Blood samples were taken after a minimum six hour fast (except for insulin dependent diabetics) using evacuated tubes. Serum insulin was measured using an enzyme linked immunosorbent assay (ELISA) assay that does not cross react with proinsulin.19 Insulin resistance was estimated according to the homeostasis model assessment (HOMA) as the product of fasting glucose (mmol/l) and insulin (μU/ml) divided by the constant 22.5.20 HOMA scores were not calculated for women with a fasting glucose of ⩾7.8 mmol/l or those with a diagnosis of diabetes as the results are inaccurate in these groups.20 In total 98 (7%) women of the 1394 included in the analysis had a diagnosis of diabetes and/or a fasting glucose level ⩾7.8 mmol/l; for the purpose of this analysis these women were all defined as having diabetes.
A Dinamap 1846SX vital signs monitor was used to measure blood pressure. Arm circumference was measured and the appropriate cuff size was used. The mean of two seated and resting measures was used in all analyses. Standing height was assessed using a Harpenden statiometer that measured to the nearest millimetre. Weight was measured in light clothing without shoes to the nearest 0.1 kg using Soenhle portable scales. Waist measurements were taken using the midpoint between the lowest rib and iliac crest and hip measurements using the largest circumference below the waist. A flexible metal tape was used and the mean of two measurements taken to the nearest millimetre was used in the analyses.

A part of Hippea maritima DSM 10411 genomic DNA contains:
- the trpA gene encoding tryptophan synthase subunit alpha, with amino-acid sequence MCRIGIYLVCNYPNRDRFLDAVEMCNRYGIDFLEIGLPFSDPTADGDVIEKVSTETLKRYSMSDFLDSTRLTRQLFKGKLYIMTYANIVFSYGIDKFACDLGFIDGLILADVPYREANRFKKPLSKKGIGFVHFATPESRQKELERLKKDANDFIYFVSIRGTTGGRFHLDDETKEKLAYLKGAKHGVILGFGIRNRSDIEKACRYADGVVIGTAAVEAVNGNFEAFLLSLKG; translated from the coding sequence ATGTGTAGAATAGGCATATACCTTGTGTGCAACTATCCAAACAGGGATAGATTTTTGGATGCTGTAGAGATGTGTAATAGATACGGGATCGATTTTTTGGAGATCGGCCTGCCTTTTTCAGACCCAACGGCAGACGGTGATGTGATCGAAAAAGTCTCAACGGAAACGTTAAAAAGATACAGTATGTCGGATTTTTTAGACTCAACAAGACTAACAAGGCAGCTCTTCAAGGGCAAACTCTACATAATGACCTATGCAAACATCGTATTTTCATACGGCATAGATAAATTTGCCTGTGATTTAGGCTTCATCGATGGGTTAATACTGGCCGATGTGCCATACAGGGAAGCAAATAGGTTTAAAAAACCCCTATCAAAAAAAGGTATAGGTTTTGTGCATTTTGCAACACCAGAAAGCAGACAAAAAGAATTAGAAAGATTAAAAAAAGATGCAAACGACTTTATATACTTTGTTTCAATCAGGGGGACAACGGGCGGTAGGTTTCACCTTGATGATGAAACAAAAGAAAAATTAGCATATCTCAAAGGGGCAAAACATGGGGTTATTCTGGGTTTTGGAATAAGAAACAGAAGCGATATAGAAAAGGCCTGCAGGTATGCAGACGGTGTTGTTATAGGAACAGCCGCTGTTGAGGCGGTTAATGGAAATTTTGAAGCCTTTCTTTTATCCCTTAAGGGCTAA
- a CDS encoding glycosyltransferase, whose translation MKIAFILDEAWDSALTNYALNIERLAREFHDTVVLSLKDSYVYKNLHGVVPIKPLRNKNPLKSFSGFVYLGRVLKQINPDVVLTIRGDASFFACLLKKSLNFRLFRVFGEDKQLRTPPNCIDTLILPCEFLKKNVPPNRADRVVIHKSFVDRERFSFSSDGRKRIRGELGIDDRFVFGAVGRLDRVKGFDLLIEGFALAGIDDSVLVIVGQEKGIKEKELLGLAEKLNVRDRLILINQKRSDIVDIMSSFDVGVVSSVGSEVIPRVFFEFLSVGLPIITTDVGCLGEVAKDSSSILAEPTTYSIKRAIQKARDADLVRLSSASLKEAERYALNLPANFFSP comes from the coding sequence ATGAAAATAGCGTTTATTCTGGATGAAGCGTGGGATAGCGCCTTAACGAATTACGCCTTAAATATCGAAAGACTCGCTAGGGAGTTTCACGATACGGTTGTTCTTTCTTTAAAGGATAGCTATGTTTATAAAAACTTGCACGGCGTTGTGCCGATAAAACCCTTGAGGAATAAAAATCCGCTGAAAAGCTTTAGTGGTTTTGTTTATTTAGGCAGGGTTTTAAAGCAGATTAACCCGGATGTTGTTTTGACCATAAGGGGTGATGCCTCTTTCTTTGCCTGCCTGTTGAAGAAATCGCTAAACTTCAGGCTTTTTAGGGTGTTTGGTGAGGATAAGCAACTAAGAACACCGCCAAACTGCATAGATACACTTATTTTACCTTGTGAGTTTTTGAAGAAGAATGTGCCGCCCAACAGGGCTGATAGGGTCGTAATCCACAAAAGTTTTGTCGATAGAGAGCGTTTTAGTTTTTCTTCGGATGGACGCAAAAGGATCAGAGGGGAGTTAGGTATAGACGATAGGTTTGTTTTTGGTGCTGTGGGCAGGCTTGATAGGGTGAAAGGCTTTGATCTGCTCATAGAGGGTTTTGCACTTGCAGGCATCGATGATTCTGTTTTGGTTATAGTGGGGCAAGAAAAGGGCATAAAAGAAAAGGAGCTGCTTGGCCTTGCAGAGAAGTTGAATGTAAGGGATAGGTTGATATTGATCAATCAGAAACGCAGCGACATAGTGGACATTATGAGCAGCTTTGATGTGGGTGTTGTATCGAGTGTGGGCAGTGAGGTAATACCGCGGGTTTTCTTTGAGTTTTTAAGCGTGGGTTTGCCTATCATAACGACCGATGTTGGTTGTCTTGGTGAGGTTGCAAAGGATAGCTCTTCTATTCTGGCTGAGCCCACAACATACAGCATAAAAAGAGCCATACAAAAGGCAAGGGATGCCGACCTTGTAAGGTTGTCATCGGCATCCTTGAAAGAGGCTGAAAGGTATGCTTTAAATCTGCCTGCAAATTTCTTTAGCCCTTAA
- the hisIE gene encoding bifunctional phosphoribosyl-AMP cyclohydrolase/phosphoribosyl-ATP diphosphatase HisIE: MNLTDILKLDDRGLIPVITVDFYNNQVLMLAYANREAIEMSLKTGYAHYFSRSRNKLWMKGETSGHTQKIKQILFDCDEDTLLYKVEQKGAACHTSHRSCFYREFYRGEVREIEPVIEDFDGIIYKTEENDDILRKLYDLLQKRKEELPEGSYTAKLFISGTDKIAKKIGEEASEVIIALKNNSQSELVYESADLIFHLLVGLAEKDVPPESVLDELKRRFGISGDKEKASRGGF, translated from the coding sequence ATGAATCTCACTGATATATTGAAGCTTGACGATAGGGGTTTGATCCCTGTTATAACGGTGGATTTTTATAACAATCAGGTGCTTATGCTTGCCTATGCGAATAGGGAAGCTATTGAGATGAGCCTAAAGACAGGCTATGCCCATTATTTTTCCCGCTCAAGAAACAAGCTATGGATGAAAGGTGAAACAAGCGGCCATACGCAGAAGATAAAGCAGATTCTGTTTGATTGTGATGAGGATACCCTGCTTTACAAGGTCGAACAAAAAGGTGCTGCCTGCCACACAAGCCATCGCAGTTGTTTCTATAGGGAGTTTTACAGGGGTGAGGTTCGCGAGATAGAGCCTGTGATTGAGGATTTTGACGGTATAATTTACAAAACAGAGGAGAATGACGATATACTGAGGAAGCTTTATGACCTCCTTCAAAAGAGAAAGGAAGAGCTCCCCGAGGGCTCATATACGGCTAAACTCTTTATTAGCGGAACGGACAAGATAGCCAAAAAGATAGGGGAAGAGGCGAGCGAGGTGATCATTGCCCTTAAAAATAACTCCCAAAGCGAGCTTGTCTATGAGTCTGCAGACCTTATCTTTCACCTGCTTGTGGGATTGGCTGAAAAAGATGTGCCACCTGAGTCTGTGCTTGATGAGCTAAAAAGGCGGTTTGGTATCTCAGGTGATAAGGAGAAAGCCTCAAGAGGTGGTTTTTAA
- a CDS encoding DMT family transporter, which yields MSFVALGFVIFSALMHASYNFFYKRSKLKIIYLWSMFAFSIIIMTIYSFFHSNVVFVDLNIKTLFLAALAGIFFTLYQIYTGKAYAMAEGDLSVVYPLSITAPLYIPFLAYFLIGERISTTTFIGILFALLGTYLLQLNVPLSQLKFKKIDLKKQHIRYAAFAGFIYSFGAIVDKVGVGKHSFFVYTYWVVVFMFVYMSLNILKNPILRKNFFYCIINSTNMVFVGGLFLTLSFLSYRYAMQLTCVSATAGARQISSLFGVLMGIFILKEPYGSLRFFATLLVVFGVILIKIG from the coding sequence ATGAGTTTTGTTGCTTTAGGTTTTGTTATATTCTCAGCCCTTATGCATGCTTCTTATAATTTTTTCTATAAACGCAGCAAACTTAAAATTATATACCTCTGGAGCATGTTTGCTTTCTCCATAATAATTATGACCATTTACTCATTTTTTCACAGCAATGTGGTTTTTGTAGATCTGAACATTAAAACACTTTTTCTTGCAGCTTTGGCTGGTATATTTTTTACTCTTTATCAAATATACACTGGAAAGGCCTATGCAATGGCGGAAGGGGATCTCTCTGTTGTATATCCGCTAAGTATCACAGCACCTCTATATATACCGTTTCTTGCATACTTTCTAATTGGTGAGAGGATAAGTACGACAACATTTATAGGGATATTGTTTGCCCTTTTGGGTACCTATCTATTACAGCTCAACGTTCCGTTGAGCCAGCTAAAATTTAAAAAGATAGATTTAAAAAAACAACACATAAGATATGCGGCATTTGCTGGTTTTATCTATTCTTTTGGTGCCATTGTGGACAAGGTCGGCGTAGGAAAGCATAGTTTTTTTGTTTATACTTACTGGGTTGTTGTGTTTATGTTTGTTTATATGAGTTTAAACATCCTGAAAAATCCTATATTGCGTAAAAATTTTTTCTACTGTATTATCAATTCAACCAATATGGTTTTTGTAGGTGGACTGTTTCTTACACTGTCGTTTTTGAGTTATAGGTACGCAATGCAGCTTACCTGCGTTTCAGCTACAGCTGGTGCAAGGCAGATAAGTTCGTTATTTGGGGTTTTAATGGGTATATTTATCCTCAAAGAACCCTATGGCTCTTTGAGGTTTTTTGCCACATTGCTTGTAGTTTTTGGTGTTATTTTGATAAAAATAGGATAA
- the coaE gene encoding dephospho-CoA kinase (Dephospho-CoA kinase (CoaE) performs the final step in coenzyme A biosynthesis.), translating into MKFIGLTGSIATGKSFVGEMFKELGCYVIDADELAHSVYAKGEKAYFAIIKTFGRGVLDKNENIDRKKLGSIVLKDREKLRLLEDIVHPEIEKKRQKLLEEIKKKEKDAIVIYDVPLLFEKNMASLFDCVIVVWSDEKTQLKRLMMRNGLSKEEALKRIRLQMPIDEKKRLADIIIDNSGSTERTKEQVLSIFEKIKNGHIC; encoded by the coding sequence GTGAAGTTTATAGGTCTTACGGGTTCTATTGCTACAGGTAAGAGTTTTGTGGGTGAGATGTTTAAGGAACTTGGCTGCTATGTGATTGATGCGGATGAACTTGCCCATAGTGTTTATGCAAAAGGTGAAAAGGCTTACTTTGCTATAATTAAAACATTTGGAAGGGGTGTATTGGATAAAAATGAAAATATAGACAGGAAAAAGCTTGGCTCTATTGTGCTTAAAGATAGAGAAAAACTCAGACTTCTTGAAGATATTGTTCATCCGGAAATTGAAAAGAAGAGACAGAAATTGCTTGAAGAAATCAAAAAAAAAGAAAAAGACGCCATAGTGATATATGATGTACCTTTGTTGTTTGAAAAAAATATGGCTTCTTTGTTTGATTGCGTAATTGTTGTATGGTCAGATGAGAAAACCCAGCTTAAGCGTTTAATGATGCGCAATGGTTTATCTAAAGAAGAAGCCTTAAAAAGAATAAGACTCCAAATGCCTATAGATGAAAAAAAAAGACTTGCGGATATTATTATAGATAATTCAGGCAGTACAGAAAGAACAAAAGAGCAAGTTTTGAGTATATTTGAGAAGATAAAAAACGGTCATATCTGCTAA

Adult social class was defined on the basis of the longest held occupation of her husband for married women and her own longest held occupation for single women, childhood social class was defined on the basis of the longest held occupation of the participants’ father, and both were classified according to the registrar general’s classification.21 Additional assessment of socioeconomic position in childhood and adulthood included self reports of whether the house the woman had lived in for the longest period as a child had an internal bathroom and whether it had a hot water supply, whether the family had access to a car when she was a child, the number of years of full time education completed by the participant, the participants current (adult) car access, housing tenure, and pension arrangements. Age at menopause was obtained from the self completed questionnaire in which women were asked to report in years the date of their last menstrual period. Women who had a hysterectomy before natural cessation of periods (n = 28 with data on birth weight) were assigned the median (50 years) age of menopause for the remainder of the cohort.